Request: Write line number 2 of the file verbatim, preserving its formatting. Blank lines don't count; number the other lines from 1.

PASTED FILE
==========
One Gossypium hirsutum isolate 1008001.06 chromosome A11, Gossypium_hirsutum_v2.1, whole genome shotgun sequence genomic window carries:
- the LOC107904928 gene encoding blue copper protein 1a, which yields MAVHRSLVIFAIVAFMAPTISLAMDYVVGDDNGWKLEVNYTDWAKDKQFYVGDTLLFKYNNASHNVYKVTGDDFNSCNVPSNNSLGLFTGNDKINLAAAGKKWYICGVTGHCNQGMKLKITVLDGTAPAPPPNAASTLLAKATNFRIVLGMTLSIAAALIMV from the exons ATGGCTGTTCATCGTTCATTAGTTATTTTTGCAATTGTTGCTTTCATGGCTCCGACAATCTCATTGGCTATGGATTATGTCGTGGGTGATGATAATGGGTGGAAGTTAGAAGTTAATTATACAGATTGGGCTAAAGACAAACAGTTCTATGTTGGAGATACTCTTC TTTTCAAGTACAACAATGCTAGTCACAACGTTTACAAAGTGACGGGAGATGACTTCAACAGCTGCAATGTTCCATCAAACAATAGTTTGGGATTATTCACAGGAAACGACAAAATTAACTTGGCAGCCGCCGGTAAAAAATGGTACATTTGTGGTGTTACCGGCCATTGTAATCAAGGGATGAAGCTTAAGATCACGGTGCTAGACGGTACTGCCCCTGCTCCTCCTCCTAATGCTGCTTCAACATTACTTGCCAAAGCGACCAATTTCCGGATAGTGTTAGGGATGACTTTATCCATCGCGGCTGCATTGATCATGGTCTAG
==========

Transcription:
- the LOC107904928 gene encoding blue copper protein 1a, which yields MAVHRSLVIFAIVAFMAPTISLAMDYVVGDDNGWKLEVNYTDWAKDKQFYVGDTLLFKYNNASHNVYKVTGDDFNSCNVPSNNSLGLFTGNDKINLAAAGKKWYICGVTGHCNQGMKLKITVLDGTAPAPPPNAASTLLAKATNFRIVLGMTLSIAAALIMV from the exons ATGGCTGTTCATCGTTCATTAGTTATTTTTGCAATTGTTGCTTTCATGGCTCCGACAATCTCATTGGCTATGGATTATGTCGTGGGTGATGATAATGGGTGGAAGTTAGAAGTTAATTATACAGATTGGGCTAAAGACAAACAGTTCTATGTTGGAGATACTCTTC TTTTCAAGTACAACAATGCTAGTCACAACGTTTACAAAGTGACGGGAGATGACTTCAACAGCTGCAATGTTCCATCAAACAATAGTTTGGGATTATTCACAGGAAACGACAAAATTAACTTGGCAGCCGCCGGTAAAAAATGGTACATTTGTGGTGTTACCGGCCATTGTAATCAAGGGATGAAGCTTAAGATCACGGTGCTAGACGGTACTGCCCCTGCTCCTCCTCCTAATGCTGCTTCAACATTACTTGCCAAAGCGACCAATTTCCGGATAGTGTTAGGGATGACTTTATCCATCGCGGCTGCATTGATCATGGTCTAG